Mel Levine noted that his approach in dealing with “students who are innocent victims of their own wiring” is to “strengthen strengths.” This plays a large role in the demystification process championed by his organization, All Kinds of Minds. Mel explains the process in this brief article, Demystification: Taking the Mystery Out of Disappointing Mastery. You can gain further insight into the philosophy behind the practice by viewing any of the videos or listening to the audio interviews on the Media page. (There are also transcripts available for all talks). Essentially, the student is made a partner in the process, and the process involves having the student understand their strengths and weaknesses. In other words, the student learns about how s/he learns. Another word for that is metacognition 🙂

In conjunction with Dr Levine, Channel Thirteen, the New York public television station, produced Misunderstood Minds, a content rich site that “profiles a variety of learning problems and expert opinions”. The site includes many simulations and hands-on activities related to attention, reading, writing and mathematics. It is well worth the time to investigate these activities, as they provide a glimpse in to what it is like to have wiring anomalies that impact learning.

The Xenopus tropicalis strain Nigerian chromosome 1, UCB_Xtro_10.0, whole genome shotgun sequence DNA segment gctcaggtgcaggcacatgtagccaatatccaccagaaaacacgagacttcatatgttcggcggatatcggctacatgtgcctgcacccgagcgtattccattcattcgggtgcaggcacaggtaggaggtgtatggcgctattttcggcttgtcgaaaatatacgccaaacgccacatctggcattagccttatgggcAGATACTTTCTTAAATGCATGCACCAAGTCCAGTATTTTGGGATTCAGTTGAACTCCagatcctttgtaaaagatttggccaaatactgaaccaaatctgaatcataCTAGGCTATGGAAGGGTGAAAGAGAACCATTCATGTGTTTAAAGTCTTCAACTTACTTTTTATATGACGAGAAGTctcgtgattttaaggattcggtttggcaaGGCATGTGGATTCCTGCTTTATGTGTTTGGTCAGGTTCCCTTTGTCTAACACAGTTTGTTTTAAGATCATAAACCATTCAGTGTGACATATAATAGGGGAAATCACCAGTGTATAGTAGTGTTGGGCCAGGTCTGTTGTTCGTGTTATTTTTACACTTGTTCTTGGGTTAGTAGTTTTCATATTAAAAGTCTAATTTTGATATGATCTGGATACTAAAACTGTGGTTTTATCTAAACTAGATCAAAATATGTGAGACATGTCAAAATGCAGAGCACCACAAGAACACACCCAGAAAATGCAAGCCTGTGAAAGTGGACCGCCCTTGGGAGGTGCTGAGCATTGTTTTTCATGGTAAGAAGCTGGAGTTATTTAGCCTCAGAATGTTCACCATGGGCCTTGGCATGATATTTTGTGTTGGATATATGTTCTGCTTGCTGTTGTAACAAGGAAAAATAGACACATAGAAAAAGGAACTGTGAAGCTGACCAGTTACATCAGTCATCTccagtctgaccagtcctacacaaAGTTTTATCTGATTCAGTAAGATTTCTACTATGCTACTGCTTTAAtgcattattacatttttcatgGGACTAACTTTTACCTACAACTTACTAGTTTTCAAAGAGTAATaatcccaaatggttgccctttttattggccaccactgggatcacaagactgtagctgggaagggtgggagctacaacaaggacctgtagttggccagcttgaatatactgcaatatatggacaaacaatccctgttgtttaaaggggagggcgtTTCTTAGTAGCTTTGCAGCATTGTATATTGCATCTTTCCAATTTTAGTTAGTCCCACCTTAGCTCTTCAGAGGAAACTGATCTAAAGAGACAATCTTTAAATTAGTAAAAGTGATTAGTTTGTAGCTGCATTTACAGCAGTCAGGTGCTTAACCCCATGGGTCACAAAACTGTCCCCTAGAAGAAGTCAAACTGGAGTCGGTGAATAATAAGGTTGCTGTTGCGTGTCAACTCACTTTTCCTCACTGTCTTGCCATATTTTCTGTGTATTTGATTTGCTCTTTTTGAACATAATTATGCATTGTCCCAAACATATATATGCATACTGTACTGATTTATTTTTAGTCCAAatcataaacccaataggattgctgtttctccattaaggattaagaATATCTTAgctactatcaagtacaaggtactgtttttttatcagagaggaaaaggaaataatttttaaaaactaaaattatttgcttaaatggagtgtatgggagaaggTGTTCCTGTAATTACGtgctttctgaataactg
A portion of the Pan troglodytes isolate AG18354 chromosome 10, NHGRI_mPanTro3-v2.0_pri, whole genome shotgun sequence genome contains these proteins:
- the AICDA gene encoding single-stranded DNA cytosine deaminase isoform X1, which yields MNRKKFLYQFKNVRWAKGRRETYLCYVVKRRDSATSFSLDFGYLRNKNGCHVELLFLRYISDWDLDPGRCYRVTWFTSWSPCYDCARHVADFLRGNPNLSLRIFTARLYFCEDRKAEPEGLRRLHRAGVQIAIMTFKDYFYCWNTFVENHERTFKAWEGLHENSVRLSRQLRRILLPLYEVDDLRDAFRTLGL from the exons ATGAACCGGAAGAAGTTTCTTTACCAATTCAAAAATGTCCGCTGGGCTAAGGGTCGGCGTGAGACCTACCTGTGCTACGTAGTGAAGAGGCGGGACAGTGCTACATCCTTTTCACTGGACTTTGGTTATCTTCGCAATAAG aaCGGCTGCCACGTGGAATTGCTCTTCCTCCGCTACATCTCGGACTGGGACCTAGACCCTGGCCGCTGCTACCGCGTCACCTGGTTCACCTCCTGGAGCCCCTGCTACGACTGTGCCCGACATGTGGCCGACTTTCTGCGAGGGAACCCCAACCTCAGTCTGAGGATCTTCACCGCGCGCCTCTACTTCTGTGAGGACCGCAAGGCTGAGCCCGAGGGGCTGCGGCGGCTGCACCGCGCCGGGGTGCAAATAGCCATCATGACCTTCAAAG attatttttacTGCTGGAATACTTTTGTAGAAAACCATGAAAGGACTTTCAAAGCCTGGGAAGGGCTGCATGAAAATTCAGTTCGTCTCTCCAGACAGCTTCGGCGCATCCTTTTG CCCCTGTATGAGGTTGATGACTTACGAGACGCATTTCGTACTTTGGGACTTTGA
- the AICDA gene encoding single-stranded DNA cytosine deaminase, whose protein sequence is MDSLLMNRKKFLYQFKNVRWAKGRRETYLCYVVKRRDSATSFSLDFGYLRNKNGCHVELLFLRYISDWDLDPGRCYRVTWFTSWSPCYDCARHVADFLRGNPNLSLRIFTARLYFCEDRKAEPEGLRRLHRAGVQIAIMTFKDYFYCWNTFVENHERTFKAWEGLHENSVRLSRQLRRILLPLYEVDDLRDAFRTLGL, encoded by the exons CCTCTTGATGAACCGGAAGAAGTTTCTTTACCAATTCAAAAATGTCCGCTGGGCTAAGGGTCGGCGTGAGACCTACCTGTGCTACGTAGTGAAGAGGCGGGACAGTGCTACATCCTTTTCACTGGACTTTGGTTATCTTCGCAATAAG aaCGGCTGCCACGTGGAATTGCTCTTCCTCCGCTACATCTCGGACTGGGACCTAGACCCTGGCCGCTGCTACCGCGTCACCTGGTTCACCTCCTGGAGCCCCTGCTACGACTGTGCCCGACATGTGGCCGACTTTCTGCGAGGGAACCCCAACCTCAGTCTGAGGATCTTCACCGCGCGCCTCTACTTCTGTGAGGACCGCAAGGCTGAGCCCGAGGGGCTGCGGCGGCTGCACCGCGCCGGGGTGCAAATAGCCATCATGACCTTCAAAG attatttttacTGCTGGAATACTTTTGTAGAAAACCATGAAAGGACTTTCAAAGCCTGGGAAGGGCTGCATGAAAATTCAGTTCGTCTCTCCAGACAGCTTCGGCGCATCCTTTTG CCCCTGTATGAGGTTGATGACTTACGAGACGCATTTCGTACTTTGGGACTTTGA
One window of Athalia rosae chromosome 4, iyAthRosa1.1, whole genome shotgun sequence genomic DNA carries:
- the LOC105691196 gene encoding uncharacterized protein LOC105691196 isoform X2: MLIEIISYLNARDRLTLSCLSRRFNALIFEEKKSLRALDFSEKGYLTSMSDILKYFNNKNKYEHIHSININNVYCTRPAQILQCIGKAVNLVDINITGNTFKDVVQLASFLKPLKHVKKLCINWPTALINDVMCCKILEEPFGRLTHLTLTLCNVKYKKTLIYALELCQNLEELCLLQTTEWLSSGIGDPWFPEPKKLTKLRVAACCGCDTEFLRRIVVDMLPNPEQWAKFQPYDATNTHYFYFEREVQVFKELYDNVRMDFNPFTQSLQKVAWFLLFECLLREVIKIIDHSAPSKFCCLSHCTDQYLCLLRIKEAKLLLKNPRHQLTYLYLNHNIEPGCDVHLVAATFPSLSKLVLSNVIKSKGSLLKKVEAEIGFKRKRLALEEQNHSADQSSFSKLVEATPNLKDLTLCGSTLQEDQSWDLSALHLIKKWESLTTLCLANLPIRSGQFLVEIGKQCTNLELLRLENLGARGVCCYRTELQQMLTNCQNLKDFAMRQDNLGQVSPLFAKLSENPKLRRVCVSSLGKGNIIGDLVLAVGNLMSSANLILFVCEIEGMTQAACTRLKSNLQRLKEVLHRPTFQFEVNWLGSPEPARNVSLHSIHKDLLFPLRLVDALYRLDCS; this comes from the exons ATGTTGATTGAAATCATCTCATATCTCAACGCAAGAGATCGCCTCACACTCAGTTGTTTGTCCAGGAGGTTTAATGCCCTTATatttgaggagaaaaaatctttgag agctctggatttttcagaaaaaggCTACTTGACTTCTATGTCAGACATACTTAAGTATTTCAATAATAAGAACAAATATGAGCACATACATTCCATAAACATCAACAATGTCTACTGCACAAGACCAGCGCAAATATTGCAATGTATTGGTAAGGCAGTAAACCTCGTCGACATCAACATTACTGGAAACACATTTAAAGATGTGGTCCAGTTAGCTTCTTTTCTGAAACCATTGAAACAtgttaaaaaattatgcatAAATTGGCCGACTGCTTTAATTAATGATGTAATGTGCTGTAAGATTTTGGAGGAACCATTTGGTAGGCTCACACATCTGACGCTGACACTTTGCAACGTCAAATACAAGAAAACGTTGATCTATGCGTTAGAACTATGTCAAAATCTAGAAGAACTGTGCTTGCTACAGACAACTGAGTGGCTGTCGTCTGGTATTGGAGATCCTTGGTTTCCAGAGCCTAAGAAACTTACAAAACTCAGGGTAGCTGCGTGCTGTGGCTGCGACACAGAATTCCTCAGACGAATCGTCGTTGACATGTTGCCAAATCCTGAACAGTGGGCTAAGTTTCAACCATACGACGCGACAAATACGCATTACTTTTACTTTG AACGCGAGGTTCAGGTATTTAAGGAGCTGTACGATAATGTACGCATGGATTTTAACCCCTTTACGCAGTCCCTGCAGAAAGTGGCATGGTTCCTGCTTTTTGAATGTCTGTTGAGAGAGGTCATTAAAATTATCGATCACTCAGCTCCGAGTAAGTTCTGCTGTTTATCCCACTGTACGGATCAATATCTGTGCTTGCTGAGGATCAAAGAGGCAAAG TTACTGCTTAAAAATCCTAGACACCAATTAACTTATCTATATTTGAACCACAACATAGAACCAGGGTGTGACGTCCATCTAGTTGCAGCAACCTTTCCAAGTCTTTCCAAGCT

The other key, not just for kids with wiring anomalies but for all young adults (indeed, for each of us), is to find your niche and “then all else will fall into place”. My next post on Levine’s talk will continue with this idea.

Meanwhile, if you or someone you know has learning issues, below are organizations that have plenty of helpful information to get you started in understanding your or their wiring. The first site focuses on dyslexia, but the other three include extensive information on a range of topics.

Dyslexia Teacher: Symptoms of Dyslexia

Kids Health – Dyslexia

Learning Disabilities Worldwide